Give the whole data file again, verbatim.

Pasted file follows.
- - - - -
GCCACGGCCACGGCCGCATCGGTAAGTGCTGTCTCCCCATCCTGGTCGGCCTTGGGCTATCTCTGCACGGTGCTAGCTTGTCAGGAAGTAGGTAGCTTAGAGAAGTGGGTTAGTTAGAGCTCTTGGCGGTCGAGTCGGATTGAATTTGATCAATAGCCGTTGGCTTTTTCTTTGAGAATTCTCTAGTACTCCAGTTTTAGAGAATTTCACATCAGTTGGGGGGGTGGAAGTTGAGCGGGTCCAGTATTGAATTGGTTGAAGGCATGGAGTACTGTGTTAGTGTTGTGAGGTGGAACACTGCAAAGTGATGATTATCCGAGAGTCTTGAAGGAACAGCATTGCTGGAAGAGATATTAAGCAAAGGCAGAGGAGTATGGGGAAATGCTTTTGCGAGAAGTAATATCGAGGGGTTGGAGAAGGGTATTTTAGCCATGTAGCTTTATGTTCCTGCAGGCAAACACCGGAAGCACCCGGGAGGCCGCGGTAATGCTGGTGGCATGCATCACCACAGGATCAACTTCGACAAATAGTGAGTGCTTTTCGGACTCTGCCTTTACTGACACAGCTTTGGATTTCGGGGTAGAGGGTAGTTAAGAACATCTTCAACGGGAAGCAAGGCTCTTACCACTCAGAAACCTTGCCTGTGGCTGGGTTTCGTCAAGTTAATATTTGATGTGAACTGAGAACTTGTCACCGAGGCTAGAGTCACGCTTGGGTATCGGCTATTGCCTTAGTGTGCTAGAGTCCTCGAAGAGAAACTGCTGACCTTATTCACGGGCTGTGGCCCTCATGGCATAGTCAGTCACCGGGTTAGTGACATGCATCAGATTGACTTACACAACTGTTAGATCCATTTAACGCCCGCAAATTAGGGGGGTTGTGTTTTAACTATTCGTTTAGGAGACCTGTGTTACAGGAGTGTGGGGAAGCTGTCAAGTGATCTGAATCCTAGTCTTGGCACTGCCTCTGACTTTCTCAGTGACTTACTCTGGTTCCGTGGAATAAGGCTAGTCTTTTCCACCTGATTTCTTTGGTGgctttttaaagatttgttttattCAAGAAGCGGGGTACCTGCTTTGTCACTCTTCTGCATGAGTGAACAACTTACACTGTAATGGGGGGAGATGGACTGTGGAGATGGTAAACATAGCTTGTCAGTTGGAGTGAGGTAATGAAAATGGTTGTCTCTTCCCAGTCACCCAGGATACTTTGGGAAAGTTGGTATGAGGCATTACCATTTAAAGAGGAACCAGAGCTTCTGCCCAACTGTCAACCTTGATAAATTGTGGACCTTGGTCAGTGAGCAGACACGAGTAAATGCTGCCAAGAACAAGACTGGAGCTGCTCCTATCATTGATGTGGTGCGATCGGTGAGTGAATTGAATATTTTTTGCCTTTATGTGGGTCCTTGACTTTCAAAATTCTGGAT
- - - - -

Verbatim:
GCCACGGCCACGGCCGCATCGGTAAGTGCTGTCTCCCCATCCTGGTCGGCCTTGGGCTATCTCTGCACGGTGCTAGCTTGTCAGGAAGTAGGTAGCTTAGAGAAGTGGGTTAGTTAGAGCTCTTGGCGGTCGAGTCGGATTGAATTTGATCAATAGCCGTTGGCTTTTTCTTTGAGAATTCTCTAGTACTCCAGTTTTAGAGAATTTCACATCAGTTGGGGGGGTGGAAGTTGAGCGGGTCCAGTATTGAATTGGTTGAAGGCATGGAGTACTGTGTTAGTGTTGTGAGGTGGAACACTGCAAAGTGATGATTATCCGAGAGTCTTGAAGGAACAGCATTGCTGGAAGAGATATTAAGCAAAGGCAGAGGAGTATGGGGAAATGCTTTTGCGAGAAGTAATATCGAGGGGTTGGAGAAGGGTATTTTAGCCATGTAGCTTTATGTTCCTGCAGGCAAACACCGGAAGCACCCGGGAGGCCGCGGTAATGCTGGTGGCATGCATCACCACAGGATCAACTTCGACAAATAGTGAGTGCTTTTCGGACTCTGCCTTTACTGACACAGCTTTGGATTTCGGGGTAGAGGGTAGTTAAGAACATCTTCAACGGGAAGCAAGGCTCTTACCACTCAGAAACCTTGCCTGTGGCTGGGTTTCGTCAAGTTAATATTTGATGTGAACTGAGAACTTGTCACCGAGGCTAGAGTCACGCTTGGGTATCGGCTATTGCCTTAGTGTGCTAGAGTCCTCGAAGAGAAACTGCTGACCTTATTCACGGGCTGTGGCCCTCATGGCATAGTCAGTCACCGGGTTAGTGACATGCATCAGATTGACTTACACAACTGTTAGATCCATTTAACGCCCGCAAATTAGGGGGGTTGTGTTTTAACTATTCGTTTAGGAGACCTGTGTTACAGGAGTGTGGGGAAGCTGTCAAGTGATCTGAATCCTAGTCTTGGCACTGCCTCTGACTTTCTCAGTGACTTACTCTGGTTCCGTGGAATAAGGCTAGTCTTTTCCACCTGATTTCTTTGGTGgctttttaaagatttgttttattCAAGAAGCGGGGTACCTGCTTTGTCACTCTTCTGCATGAGTGAACAACTTACACTGTAATGGGGGGAGATGGACTGTGGAGATGGTAAACATAGCTTGTCAGTTGGAGTGAGGTAATGAAAATGGTTGTCTCTTCCCAGTCACCCAGGATACTTTGGGAAAGTTGGTATGAGGCATTACCATTTAAAGAGGAACCAGAGCTTCTGCCCAACTGTCAACCTTGATAAATTGTGGACCTTGGTCAGTGAGCAGACACGAGTAAATGCTGCCAAGAACAAGACTGGAGCTGCTCCTATCATTGATGTGGTGCGATCGGTGAGTGAATTGAATATTTTTTGCCTTTATGTGGGTCCTTGACTTTCAAAATTCTGGAT